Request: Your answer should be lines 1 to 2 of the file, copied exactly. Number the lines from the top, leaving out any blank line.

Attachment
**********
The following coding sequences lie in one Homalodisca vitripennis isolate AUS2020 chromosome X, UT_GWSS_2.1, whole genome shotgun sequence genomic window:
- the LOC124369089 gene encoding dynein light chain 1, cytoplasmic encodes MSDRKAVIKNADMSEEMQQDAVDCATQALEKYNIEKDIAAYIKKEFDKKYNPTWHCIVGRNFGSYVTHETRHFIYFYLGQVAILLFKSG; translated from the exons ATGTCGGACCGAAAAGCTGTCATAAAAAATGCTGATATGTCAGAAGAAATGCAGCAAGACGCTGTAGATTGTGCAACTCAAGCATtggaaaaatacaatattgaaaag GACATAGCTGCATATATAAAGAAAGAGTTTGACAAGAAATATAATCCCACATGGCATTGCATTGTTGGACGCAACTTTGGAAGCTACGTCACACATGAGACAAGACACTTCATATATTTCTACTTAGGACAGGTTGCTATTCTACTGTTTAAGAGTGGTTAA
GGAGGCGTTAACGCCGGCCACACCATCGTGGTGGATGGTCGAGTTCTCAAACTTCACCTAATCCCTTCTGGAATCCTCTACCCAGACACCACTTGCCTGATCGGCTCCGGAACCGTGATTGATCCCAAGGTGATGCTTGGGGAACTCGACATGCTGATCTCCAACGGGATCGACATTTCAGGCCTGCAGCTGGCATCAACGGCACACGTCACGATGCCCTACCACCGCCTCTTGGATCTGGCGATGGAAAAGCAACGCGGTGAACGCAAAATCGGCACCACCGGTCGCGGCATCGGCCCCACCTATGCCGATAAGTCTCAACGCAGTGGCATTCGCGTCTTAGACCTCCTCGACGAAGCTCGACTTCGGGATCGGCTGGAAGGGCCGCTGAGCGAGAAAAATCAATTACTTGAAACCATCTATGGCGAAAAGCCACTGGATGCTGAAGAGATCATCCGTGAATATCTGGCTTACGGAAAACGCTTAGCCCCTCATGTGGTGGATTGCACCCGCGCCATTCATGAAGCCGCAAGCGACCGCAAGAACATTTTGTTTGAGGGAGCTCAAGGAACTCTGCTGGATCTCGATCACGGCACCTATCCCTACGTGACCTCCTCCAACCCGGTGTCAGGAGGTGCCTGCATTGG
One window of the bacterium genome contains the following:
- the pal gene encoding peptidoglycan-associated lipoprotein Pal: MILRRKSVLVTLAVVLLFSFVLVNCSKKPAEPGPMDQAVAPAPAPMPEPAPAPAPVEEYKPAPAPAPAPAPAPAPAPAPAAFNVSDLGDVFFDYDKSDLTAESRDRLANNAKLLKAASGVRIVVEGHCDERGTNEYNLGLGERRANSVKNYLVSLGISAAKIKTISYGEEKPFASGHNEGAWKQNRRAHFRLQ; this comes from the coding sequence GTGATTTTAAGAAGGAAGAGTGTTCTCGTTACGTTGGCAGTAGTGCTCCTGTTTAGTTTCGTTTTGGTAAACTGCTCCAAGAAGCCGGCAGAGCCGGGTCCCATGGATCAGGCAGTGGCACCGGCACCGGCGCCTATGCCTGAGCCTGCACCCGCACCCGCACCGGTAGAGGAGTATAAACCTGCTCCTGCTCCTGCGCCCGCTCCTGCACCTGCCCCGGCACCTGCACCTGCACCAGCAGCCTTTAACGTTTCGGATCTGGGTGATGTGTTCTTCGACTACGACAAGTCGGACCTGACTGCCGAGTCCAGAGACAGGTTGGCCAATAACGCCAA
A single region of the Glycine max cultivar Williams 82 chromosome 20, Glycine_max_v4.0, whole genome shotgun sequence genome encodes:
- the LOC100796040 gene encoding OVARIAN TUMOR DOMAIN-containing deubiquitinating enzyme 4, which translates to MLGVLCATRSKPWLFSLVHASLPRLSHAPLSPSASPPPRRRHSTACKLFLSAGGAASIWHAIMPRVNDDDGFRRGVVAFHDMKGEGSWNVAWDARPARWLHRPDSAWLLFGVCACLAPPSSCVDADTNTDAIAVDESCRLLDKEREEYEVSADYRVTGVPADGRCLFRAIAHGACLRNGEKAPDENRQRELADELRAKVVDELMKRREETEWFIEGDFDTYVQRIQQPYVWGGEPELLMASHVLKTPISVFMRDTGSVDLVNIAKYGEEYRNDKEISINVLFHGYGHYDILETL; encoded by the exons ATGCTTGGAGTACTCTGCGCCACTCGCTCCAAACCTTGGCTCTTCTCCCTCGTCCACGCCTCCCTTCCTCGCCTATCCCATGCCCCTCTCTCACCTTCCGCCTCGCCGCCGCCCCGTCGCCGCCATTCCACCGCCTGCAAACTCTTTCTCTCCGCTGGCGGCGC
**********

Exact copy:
The following coding sequences lie in one Homalodisca vitripennis isolate AUS2020 chromosome X, UT_GWSS_2.1, whole genome shotgun sequence genomic window:
- the LOC124369089 gene encoding dynein light chain 1, cytoplasmic encodes MSDRKAVIKNADMSEEMQQDAVDCATQALEKYNIEKDIAAYIKKEFDKKYNPTWHCIVGRNFGSYVTHETRHFIYFYLGQVAILLFKSG; translated from the exons ATGTCGGACCGAAAAGCTGTCATAAAAAATGCTGATATGTCAGAAGAAATGCAGCAAGACGCTGTAGATTGTGCAACTCAAGCATtggaaaaatacaatattgaaaag GACATAGCTGCATATATAAAGAAAGAGTTTGACAAGAAATATAATCCCACATGGCATTGCATTGTTGGACGCAACTTTGGAAGCTACGTCACACATGAGACAAGACACTTCATATATTTCTACTTAGGACAGGTTGCTATTCTACTGTTTAAGAGTGGTTAA